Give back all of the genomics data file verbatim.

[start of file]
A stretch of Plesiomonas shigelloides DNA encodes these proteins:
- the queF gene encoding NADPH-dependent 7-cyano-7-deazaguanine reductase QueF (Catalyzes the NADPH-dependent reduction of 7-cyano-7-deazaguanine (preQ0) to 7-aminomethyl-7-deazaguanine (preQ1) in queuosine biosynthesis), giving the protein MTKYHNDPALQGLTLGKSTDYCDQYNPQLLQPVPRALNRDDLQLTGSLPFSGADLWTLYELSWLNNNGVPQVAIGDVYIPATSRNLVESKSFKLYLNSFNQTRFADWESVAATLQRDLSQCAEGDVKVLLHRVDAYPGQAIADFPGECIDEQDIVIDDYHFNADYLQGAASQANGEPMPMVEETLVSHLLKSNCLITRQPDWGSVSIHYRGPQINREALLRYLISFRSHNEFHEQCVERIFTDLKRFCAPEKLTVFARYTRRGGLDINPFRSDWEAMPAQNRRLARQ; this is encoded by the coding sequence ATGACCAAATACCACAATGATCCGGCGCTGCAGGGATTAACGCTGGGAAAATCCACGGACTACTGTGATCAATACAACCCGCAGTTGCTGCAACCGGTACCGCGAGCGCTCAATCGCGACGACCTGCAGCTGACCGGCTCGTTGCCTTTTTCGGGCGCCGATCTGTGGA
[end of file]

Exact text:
A stretch of Plesiomonas shigelloides DNA encodes these proteins:
- the queF gene encoding NADPH-dependent 7-cyano-7-deazaguanine reductase QueF (Catalyzes the NADPH-dependent reduction of 7-cyano-7-deazaguanine (preQ0) to 7-aminomethyl-7-deazaguanine (preQ1) in queuosine biosynthesis), giving the protein MTKYHNDPALQGLTLGKSTDYCDQYNPQLLQPVPRALNRDDLQLTGSLPFSGADLWTLYELSWLNNNGVPQVAIGDVYIPATSRNLVESKSFKLYLNSFNQTRFADWESVAATLQRDLSQCAEGDVKVLLHRVDAYPGQAIADFPGECIDEQDIVIDDYHFNADYLQGAASQANGEPMPMVEETLVSHLLKSNCLITRQPDWGSVSIHYRGPQINREALLRYLISFRSHNEFHEQCVERIFTDLKRFCAPEKLTVFARYTRRGGLDINPFRSDWEAMPAQNRRLARQ; this is encoded by the coding sequence ATGACCAAATACCACAATGATCCGGCGCTGCAGGGATTAACGCTGGGAAAATCCACGGACTACTGTGATCAATACAACCCGCAGTTGCTGCAACCGGTACCGCGAGCGCTCAATCGCGACGACCTGCAGCTGACCGGCTCGTTGCCTTTTTCGGGCGCCGATCTGTGGA